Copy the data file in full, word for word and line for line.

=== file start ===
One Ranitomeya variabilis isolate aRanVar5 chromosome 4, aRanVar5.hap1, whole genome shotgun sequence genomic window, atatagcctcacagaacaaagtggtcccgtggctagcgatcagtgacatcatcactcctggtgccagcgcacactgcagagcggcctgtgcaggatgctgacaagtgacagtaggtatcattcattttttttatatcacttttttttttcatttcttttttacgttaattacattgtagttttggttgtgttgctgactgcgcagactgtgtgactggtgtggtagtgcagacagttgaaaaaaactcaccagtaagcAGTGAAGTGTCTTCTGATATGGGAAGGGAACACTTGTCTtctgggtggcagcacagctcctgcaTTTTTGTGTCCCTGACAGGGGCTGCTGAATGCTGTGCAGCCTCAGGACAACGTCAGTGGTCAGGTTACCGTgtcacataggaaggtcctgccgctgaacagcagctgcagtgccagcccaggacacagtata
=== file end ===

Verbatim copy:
One Ranitomeya variabilis isolate aRanVar5 chromosome 4, aRanVar5.hap1, whole genome shotgun sequence genomic window, atatagcctcacagaacaaagtggtcccgtggctagcgatcagtgacatcatcactcctggtgccagcgcacactgcagagcggcctgtgcaggatgctgacaagtgacagtaggtatcattcattttttttatatcacttttttttttcatttcttttttacgttaattacattgtagttttggttgtgttgctgactgcgcagactgtgtgactggtgtggtagtgcagacagttgaaaaaaactcaccagtaagcAGTGAAGTGTCTTCTGATATGGGAAGGGAACACTTGTCTtctgggtggcagcacagctcctgcaTTTTTGTGTCCCTGACAGGGGCTGCTGAATGCTGTGCAGCCTCAGGACAACGTCAGTGGTCAGGTTACCGTgtcacataggaaggtcctgccgctgaacagcagctgcagtgccagcccaggacacagtata